#18
Qing Li, Neda Barghi, Aiping Lu, Alexander E Fedosov, Pradip K Bandyopadhyay, Arturo O Lluisma, Gisela P Concepcion, Mark Yandell, Baldomero M Olivera, Helena Safavi-Hemami
The genus Conus comprises approximately 700 species of venomous marine cone snails that are highly efficient predators of worms, snails, and fish. In evolutionary terms, cone snails are relatively young with the earliest fossil records occurring in the Lower Eocene, 55 Ma. The rapid radiation of cone snail species has been accompanied by remarkably high rates of toxin diversification. To shed light on the molecular mechanisms that accompany speciation, we investigated the toxin repertoire of two sister species, Conus andremenezi and Conus praecellens, that were until recently considered a single variable species...
September 1, 2017: Genome Biology and Evolution
https://www.readbyqxmd.com/read/28891599/expression-in-escherichia-coli-of-fusion-protein-comprising-%C3%AE-conotoxin-txib-and-preservation-of-selectivity-to-nicotinic-acetylcholine-receptors-in-the-purified-product
#19
EDITORIAL
Jinpeng Yu, Xiaopeng Zhu, Yang Yang, Sulan Luo, Dongting Zhangsun
Nicotinic acetylcholine receptors (nAChRs) are ligand-gated ion channels, which are widely distributed in the central and peripheral nervous system. The α6β2* nAChR is an important subtype, which is closely associated with nicotine addiction and movement disorders etc. α-conotoxin TxIB with 16-amino acid residues specifically targets α6β2* nAChR with no obvious effect on other nAChR subtypes. However, chemical synthesis of TxIB is expensive, and the quantity of native TxIB extracted from cone snail is limited...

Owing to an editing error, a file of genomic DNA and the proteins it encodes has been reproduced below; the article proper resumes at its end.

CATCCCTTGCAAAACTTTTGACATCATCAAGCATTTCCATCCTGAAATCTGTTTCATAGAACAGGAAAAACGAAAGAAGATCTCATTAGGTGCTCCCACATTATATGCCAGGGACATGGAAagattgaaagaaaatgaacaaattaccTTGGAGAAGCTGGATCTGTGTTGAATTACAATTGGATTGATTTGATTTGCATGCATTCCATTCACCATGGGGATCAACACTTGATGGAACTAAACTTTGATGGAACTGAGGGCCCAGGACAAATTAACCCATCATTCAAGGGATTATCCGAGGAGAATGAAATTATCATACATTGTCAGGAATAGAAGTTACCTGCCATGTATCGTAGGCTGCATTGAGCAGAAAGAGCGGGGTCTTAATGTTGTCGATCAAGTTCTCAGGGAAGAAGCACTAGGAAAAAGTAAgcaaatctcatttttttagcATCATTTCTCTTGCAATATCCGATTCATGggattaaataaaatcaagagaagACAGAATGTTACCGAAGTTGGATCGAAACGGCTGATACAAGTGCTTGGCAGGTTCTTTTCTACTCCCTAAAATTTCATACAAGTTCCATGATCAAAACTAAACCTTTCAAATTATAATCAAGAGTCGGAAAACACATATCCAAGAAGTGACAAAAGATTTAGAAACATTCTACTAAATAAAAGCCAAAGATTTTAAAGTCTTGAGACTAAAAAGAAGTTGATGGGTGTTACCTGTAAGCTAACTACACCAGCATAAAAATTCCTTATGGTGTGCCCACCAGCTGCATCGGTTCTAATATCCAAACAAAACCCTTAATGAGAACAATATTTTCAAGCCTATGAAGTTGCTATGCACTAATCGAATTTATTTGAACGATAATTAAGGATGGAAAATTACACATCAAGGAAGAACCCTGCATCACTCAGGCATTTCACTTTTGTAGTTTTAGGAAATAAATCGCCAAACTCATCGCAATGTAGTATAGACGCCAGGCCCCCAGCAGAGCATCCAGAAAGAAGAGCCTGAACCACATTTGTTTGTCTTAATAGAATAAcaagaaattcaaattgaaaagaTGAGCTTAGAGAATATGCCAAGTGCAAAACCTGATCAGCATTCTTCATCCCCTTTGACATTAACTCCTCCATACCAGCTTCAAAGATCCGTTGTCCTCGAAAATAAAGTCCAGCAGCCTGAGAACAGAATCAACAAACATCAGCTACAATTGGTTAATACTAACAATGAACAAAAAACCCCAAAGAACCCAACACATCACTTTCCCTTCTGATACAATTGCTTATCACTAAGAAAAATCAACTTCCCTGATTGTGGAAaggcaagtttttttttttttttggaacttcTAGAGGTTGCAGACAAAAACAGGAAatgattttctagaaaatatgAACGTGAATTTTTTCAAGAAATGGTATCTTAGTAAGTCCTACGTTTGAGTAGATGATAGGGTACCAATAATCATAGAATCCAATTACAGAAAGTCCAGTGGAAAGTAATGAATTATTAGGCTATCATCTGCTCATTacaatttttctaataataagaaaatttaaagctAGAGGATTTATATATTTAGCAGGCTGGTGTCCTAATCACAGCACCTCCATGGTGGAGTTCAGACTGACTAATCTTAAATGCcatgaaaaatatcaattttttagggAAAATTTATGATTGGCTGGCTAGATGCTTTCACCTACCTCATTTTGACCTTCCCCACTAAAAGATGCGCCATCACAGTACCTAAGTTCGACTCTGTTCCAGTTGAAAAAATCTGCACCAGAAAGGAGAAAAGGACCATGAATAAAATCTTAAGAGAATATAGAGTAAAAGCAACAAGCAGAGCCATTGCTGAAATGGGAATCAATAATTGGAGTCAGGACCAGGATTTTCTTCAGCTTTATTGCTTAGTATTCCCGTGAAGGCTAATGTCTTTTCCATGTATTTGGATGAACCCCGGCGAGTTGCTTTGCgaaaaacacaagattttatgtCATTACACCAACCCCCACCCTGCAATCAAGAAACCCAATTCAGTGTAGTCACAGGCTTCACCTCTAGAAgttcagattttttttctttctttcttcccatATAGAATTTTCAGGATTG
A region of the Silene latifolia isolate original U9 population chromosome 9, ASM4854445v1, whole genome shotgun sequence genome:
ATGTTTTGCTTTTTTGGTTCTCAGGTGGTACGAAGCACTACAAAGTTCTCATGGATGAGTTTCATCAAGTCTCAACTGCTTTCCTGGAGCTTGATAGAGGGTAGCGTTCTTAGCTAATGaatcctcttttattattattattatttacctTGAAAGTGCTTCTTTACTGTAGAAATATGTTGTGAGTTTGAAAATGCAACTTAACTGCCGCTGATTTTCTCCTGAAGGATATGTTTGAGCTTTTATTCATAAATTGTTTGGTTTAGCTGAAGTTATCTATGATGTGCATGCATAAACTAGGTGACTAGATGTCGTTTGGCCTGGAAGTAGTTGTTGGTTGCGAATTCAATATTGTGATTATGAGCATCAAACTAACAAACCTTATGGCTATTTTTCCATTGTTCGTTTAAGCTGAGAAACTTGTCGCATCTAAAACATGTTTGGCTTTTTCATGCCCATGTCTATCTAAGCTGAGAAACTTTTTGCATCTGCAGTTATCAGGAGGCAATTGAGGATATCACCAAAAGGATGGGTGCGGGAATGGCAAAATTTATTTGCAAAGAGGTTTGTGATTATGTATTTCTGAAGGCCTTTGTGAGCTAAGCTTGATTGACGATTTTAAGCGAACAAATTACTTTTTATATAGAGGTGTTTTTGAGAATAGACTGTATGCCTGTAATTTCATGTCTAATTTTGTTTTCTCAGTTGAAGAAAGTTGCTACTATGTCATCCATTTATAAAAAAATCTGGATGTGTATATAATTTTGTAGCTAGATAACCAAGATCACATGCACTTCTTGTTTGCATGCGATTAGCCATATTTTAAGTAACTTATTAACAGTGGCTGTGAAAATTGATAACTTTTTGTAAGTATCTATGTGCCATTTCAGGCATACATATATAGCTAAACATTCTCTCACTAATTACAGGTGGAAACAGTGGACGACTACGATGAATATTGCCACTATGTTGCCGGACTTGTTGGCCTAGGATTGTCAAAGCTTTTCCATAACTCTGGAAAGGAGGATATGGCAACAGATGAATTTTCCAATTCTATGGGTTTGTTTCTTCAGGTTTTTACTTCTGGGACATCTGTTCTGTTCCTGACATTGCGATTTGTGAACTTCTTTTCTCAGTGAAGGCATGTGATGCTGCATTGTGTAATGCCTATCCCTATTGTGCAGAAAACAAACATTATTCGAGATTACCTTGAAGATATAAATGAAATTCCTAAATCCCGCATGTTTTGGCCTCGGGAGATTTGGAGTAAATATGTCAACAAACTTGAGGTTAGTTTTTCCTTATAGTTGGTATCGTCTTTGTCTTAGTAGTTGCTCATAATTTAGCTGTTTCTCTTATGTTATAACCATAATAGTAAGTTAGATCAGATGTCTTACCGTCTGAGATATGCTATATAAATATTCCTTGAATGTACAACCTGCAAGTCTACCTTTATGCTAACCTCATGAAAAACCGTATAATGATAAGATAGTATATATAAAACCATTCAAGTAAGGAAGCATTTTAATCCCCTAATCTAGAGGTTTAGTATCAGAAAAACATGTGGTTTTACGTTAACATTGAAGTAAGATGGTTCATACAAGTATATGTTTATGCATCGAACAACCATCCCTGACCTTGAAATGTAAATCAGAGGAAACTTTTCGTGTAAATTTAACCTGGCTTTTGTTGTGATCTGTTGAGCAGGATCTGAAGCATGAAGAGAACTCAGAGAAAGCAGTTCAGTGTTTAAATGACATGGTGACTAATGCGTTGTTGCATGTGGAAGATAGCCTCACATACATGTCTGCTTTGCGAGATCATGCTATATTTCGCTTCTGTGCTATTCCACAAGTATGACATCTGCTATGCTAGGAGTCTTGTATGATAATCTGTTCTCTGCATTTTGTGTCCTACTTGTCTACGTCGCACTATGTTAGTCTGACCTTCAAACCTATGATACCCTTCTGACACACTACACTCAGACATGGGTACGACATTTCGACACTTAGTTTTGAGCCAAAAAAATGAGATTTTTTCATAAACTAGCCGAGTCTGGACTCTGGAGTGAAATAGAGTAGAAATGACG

February 2018: Chemical Biology & Drug Design
https://www.readbyqxmd.com/read/28856545/oxidative-folding-of-conopeptides-modified-by-conus-protein-disulfide-isomerase
#20
Lei Wang, Xiaomin Wang, Zhenghua Ren, Wei Tang, Qiong Zou, Jinxing Wang, Shangwu Chen, Han Zhang, Anlong Xu
Protein disulfide isomerase is a type of enzyme that catalyses the oxidation, isomerization and reduction of disulfide bonds. Conotoxins that containing disulfide bonds are likely substrates of protein disulfide isomerise. Here, we cloned 12 protein disulfide isomerise genes from 12 different cone snail species that inhabited the sea near Sanya in China. The full-length amino acid sequences of these protein disulfide isomerase genes share a high degree of homology, including the same -CGHC- active site sequence and -RDEL- endoplasmic reticulum retention signal...
October 2017: Protein Journal